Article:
atb Jim
    There are no perfect men in this world ..... Only perfect intentions

  6. #6
    My view is that if it's your ground and your briefing as to what you expect then
    that should be followed

    but if the chap sees it as wrong and unethical then he should not be forced to do
    something he uneasy with

    I personally have never set out to shoulder a beast and would only do so if it was a
    recovery shot on a wounded animal etc

    perhaps the right thing to do in your situation was to ask him not to take a shot in
    that particular part of the beat .

    should be an interesting thread with differing views as people have different beats
    with different obstacles and cull plans etc
    the bottom line is the deer welfare .
    JMHO. Regards pete

  7. #7
    Not the best of situations to be in, I always have my GWP with me when on my own ground, nothing worse than losing a beast to a H&L shot placement due to thick cover. Waste of a life and carcass

    I guess the proper wave of thought is if you cannot guarantee a safe shot AND retrieval, should the shot be taken In the first place. ? My own thoughts would be to check out the whole picture, if you find it's not right leave for another day

    I guess there's nothing wrong with a shoulder pin shot, if you can live with damage to the beast

    atb

    phil
    Last edited by philip; 23-01-2014 at 12:07.

  8. #8
    If things go slightly tits up at least with chest shots you hopefully have a blood trail to follow .. not so much so with shoulder shots.
    https://www.justgiving.com/John-Slee/
    "He who kills sow with piglets empties the forest of boar" My neighbours dad on new years eve 2011.

  9. #9
    I think "totally wrong and unethical" is a poor choice of words from the "professional deer manager". What is unethical about a solid heart/lung shot and making sure it can't go anywhere in the same shot. Quick and Dead is Quick and Dead as far as I am concerned whether it runs 100 yards before dropping or expires in the spot it fell. Nothing unethical thats for sure.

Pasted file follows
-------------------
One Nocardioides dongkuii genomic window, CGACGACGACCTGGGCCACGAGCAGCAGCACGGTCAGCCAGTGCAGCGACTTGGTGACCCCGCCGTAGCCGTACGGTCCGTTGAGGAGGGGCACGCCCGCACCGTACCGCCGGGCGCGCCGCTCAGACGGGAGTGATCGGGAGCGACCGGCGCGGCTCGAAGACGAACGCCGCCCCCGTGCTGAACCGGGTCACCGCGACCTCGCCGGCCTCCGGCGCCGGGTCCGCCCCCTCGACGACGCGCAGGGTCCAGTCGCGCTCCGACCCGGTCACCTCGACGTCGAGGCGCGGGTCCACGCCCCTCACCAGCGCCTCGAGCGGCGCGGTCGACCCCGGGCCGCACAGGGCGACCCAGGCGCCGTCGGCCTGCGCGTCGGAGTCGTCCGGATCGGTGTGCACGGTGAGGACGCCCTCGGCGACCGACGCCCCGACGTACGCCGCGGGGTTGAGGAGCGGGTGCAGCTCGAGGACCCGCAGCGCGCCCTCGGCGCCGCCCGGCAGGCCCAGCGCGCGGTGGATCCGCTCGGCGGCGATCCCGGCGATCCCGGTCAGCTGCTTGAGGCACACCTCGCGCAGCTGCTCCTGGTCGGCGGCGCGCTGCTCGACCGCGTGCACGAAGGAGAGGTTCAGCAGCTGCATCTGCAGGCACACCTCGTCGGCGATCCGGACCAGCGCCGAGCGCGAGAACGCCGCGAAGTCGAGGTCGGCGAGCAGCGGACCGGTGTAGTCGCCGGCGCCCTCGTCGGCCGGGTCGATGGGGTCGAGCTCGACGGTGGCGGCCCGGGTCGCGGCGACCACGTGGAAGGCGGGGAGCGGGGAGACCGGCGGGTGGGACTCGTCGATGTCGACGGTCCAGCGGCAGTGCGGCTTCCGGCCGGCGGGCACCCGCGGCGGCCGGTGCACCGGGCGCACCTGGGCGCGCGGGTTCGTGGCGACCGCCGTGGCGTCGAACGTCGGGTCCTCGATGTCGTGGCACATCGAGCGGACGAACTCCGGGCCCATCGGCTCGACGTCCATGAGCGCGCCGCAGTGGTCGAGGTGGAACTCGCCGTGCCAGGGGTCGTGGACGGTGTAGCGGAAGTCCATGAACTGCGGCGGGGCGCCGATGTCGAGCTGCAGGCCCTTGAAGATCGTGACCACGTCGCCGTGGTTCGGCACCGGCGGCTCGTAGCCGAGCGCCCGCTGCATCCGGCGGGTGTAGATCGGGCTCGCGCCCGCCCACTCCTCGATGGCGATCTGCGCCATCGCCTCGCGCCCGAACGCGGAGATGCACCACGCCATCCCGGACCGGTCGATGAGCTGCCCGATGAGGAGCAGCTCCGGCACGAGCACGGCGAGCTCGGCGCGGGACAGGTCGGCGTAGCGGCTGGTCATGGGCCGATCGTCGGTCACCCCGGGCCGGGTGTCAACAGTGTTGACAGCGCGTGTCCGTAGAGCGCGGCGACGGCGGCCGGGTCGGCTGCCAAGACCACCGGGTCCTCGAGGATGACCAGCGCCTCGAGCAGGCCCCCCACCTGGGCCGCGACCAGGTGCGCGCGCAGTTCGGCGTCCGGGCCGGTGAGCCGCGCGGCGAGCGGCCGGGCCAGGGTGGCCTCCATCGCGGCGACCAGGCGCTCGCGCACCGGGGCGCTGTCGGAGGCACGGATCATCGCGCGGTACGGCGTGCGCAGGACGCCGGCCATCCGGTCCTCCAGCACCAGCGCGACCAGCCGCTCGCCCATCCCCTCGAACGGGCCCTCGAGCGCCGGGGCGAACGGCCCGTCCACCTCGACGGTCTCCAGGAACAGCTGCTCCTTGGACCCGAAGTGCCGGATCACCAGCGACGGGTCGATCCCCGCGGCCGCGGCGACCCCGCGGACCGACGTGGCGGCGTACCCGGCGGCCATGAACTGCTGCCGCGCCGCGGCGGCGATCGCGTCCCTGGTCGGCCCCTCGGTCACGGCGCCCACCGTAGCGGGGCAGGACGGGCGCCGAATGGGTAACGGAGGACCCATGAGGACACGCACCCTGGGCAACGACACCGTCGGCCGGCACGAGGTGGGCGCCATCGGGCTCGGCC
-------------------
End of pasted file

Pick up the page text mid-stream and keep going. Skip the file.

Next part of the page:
10. #10
    clearly a lack of understanding by people on shot placement.

    shoulder shots, especially high shoulder shots are hugely effective and far more ethical if there's a chance a standard H/L shot will mean a long track in deep woodland or difficulty in dispatching an animal that's not yet dead.

    shoulder shots are also good practice depending on your choice of calibre and bullet construction, as well as estimated MV of impact/ie, 'range' in light of the bullets constructino..if you're shooting a bullet that is unlikely to expand at fast velocity, it's best practice to put it through bone to initiate expansion, otherwise a long bleed is to be expected.

    similarly, with a .222 or .223 and quick 50g SP's, best practice is to put them in the soft areas like H/L or neck, as putting them through bone might mean failure to penetrate.

    just buying a box of privi and thinking they're great is not the way a properly educated hunter should work..think, study, and consider your options on bullet choice, range, MV, construction, shot placement, etc. etc. for the situation you're in..it might call for a different setup for woodland roe stalking to hill stalking roe..hence,,,yes, be careful of the man with just one rifle...but that doesn't mean he only uses one load
    Last edited by PKL; 23-01-2014 at 12:45.